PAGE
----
Uncut Tension (Uncut Gems, 2019)

Uncut_Gems_PosterAdam Sandler plays Howard, a man with a once thriving business as a jeweler whose gambling addiction has brought his life to a stressful ruin.  When he acquires a gem worth millions, that he plans to auction off, life spirals even farther out of control as his debtors close in.

The Safdie Brothers have crafted a film that is unrelenting in its desperation. It feels almost like a constant build up that never gives any release during its run time.  It never paints Howard as anything but a tragic fool, a slave to his greed and gambling addictions.

Sandler gives what is easily his strongest and most intense performance of all time.  Did you forget that Sandler can act? The Safdie Brothers did not and Sandler’s performance is one of the best performances of last year. The man was cheated by the Oscars.

Uncut Gems is not an easy watch, but it is rewarding and is a film worth checking out.


Take a Stab At It (Knives Out, 2019)

Knives_Out_PosterFamous Crime novelist Walter Thrombey is found dead after his birthday party. At first, declared a suicide, famous detective Benoit Blanc arrives and sees possible suspects in every member of his family. Caught up in it all is his nurse Marta who may have the most to gain.

I cannot really say more…so I am just going to say this:


It is superbly written, directed and performed.  It is hilarious and a rewarding watch.  This was the most fun I had at the movies all year.

Modern Problems (Sorry to Bother You, 2018)

Sorry_To_Bother_You_PosterCassious (Cash to his friends) Green is just hoping to get a job, though he fears his life will never amount to anything at all. He wants his life to mean something. He rises up to be a top telemarketer and then is faced with the choice of staying with his co-workers as they fight for better pay and benefits…or accepting a promotion that will solve all his financial problems.

Sorry to Bother you explores Cash and his temptations in a ever so slightly heightened reality. There is a top program called “I Got the S#!t Kicked out of Me” where people go on to be beat up and humiliated (this bit actually reminded me of the film Idiocracy where a hit show in the future was “Ouch! My Balls!”). A new trend in the country is a company called WorryFree which signs people to work contracts and provides for their living expenses. Which sounds great until you realize people are sharing a room full of bunk beds as their home and are forced to do menial task work.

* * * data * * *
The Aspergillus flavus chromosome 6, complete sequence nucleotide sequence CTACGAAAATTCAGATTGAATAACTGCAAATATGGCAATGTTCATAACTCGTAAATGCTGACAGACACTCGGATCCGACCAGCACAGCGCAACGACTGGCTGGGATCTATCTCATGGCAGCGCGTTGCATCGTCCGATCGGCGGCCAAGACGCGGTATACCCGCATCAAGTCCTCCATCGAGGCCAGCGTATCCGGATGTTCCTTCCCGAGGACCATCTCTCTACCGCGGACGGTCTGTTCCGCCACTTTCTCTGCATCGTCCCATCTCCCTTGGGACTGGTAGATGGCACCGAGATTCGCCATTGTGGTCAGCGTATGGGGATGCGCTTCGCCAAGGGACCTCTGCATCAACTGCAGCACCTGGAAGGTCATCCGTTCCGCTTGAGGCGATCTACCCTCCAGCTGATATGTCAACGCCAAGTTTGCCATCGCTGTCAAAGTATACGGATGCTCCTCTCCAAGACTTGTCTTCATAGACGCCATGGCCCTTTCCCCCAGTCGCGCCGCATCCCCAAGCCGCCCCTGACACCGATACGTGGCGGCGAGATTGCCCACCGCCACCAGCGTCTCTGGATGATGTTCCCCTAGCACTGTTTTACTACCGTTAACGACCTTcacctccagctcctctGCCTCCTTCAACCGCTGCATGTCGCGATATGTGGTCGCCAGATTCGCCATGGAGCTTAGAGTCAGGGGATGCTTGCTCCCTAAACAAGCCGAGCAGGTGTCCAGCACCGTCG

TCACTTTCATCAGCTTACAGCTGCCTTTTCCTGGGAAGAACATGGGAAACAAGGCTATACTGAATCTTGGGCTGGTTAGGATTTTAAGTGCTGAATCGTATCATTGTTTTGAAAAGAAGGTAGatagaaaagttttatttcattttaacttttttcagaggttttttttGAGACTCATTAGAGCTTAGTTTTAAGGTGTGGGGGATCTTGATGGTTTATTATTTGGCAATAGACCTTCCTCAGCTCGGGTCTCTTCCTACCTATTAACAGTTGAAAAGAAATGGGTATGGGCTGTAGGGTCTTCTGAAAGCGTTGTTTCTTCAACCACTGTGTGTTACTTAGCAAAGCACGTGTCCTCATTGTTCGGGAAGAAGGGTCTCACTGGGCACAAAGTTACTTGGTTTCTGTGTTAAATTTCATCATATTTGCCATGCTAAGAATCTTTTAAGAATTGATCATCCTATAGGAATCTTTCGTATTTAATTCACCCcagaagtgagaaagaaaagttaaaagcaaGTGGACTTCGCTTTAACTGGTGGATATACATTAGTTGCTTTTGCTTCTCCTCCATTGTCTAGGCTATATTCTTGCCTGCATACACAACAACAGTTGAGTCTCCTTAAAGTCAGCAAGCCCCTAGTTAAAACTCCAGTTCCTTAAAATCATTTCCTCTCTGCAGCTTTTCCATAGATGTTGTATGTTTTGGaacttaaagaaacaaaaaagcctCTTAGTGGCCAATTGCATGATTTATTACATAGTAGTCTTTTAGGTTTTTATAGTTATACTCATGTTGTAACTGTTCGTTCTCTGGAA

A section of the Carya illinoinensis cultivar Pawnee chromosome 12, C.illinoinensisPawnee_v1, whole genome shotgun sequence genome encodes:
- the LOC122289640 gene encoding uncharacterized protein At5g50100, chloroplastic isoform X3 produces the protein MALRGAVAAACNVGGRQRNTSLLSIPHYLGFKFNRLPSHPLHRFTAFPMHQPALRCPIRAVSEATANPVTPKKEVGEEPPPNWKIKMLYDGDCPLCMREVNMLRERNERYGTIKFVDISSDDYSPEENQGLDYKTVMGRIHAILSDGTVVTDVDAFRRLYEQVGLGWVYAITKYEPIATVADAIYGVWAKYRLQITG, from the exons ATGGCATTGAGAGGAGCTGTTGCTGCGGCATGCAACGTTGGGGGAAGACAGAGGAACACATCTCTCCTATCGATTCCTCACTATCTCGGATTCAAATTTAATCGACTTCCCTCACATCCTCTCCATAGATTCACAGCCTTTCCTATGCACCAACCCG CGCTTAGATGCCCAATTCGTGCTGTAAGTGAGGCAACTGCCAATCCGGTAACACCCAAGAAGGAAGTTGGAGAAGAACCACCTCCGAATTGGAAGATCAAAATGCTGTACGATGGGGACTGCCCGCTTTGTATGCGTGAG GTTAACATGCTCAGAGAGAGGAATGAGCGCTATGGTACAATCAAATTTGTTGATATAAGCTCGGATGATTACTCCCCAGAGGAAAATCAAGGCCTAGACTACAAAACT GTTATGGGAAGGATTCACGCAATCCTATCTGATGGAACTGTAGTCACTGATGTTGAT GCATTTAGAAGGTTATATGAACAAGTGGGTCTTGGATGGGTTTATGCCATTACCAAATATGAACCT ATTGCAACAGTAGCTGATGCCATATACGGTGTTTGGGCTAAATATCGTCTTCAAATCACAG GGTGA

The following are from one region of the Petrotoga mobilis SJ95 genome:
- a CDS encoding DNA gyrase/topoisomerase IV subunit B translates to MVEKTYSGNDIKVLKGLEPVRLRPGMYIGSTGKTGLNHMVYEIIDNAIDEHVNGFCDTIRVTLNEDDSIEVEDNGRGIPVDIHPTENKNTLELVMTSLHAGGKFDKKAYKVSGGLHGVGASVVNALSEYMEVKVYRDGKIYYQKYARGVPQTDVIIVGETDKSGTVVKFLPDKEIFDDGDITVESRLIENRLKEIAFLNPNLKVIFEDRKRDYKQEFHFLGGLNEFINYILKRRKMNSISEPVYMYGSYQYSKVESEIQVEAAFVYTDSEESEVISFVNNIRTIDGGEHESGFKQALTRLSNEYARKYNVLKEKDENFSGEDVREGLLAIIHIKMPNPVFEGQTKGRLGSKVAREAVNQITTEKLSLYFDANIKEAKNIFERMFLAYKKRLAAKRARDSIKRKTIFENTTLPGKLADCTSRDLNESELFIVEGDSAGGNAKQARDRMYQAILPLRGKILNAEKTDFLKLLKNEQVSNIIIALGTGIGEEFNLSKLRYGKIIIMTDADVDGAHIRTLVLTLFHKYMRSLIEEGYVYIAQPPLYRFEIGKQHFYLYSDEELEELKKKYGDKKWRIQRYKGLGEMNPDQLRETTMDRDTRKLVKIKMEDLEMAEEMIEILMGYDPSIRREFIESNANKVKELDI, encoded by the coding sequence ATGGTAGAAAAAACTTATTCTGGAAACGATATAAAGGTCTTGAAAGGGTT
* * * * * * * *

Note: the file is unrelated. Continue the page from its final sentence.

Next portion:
The film skewers working and upper class dynamics as well as race and culture with precision. Writer and director Boots Riley infuses the film with terrific over the top visuals, such as when ever Cash is calling a customer, his desk drops into their house. As his life improves, his old furniture and appliances break open as newer things unfold.

The film has a gag about the black cast using “white voices” and in a stroke of hilarity, Riley has employed white comedians like David Cross and Patton Oswalt who are then dubbed over the voices of stars Lakeith Stanfield, Omari Hardwick and Tessa Thompson.

The cast is terrific. Stanfield was memorable in Get Out, but he carries the moves on his shoulders and does so memorably. Tessa Thompson is just golden as she disappears into the role of Detroit, Cash’s artist and activist fiancee. They are supported by a great cast including Terry Crews, Jermaine Fowler, Kate Berlant and Steve Yeun to name but a few.

Boots Riley and his cast and crew have made a terrific film that is socially tough and biting, hilarious and downright unpredictable. Nothing really had me prepared for the film, and it was rewarding to watch.


Taking Notes (Death Note, 2017)

Death_Note_PosterMeet Light Turner.  He is in high school and frustrated by bullies.  He is also angry that the drunk driver who killed his mother walked.  One day, a notebook falls from the sky.  It is full of rules, and comes with great power.  Oh…and a demon or a death god or some such thing.  This tall creature with a love for apples is named Ryuk.

Ryuk explains that all Light must do is write the name of a person (while picturing their face) and a method of death…and it will happen.  Light initially believes himself to be dreaming, but when he realizes that a local bully indeed died as he wrote in the book, he starts to get an idea.  With his girlfriend Mia, he begins a campaign against crime causing the death of hundreds of terrorists, murderers and other terrible people.  He attributes it to “Kira”.  But Kira attracts the attention of the authorities, including his own father, Detective James Turner.  Joining Light’s father is Watari and the mysterious L.

The film follows Lights attempts to not get caught, while trying to figure out how to avoid killing good people.  L knows Light is behind Kira…but is not sure how he is doing it.

Death Note is a pretty interesting concept.  However, it is based on an anime series as well as a manga series.  And here they have forced the entire series into under two hours.  Which results in a major rush to tell the story.  So interesting concepts (Light cannot simply write L’s name in the book, because they do not know his real name and almost nobody knows what he looks like.  But everything has to play out so fast that there is no opportunity to fully explore these things.

And it is to bad.  Director Adam Wingard has a good cast at his disposal.  Shea Wigham is quite good as Light’s father.  And Get Out’s Lakeith Stanfield is good in the role of the mysterious L.  Willem Defoe obviously had some fun as the voice of Ryuk.  Had Netflix maybe planned this as a start of a series, the film might have worked better.  While I am sure the goal includes further films, trying to force Lights tale into such a short space simply results in it being hard to connect with the characters.

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